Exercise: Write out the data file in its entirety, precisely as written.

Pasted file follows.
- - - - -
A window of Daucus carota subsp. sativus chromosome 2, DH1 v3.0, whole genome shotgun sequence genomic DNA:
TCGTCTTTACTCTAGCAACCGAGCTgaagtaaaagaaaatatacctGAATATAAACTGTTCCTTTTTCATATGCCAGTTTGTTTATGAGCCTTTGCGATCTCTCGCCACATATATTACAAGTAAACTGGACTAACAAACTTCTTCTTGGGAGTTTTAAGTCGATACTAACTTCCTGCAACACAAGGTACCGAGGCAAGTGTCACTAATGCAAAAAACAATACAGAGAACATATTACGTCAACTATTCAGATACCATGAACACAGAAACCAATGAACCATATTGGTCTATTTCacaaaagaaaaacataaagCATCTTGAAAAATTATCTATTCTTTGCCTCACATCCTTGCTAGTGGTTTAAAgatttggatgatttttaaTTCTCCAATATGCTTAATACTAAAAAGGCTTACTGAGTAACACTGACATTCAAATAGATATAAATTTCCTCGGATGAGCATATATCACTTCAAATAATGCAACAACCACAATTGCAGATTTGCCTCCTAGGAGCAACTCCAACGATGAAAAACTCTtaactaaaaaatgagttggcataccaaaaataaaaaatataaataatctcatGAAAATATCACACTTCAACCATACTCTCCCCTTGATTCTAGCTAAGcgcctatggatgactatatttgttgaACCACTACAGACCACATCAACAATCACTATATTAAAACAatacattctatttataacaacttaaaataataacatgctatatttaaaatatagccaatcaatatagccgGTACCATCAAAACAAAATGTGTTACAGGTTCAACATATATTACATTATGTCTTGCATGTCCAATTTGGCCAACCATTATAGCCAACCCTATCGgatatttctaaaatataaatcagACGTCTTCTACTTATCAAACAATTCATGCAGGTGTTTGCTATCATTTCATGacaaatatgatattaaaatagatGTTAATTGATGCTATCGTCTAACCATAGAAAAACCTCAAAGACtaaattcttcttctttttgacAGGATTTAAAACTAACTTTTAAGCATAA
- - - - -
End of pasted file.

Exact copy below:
A window of Daucus carota subsp. sativus chromosome 2, DH1 v3.0, whole genome shotgun sequence genomic DNA:
TCGTCTTTACTCTAGCAACCGAGCTgaagtaaaagaaaatatacctGAATATAAACTGTTCCTTTTTCATATGCCAGTTTGTTTATGAGCCTTTGCGATCTCTCGCCACATATATTACAAGTAAACTGGACTAACAAACTTCTTCTTGGGAGTTTTAAGTCGATACTAACTTCCTGCAACACAAGGTACCGAGGCAAGTGTCACTAATGCAAAAAACAATACAGAGAACATATTACGTCAACTATTCAGATACCATGAACACAGAAACCAATGAACCATATTGGTCTATTTCacaaaagaaaaacataaagCATCTTGAAAAATTATCTATTCTTTGCCTCACATCCTTGCTAGTGGTTTAAAgatttggatgatttttaaTTCTCCAATATGCTTAATACTAAAAAGGCTTACTGAGTAACACTGACATTCAAATAGATATAAATTTCCTCGGATGAGCATATATCACTTCAAATAATGCAACAACCACAATTGCAGATTTGCCTCCTAGGAGCAACTCCAACGATGAAAAACTCTtaactaaaaaatgagttggcataccaaaaataaaaaatataaataatctcatGAAAATATCACACTTCAACCATACTCTCCCCTTGATTCTAGCTAAGcgcctatggatgactatatttgttgaACCACTACAGACCACATCAACAATCACTATATTAAAACAatacattctatttataacaacttaaaataataacatgctatatttaaaatatagccaatcaatatagccgGTACCATCAAAACAAAATGTGTTACAGGTTCAACATATATTACATTATGTCTTGCATGTCCAATTTGGCCAACCATTATAGCCAACCCTATCGgatatttctaaaatataaatcagACGTCTTCTACTTATCAAACAATTCATGCAGGTGTTTGCTATCATTTCATGacaaatatgatattaaaatagatGTTAATTGATGCTATCGTCTAACCATAGAAAAACCTCAAAGACtaaattcttcttctttttgacAGGATTTAAAACTAACTTTTAAGCATAA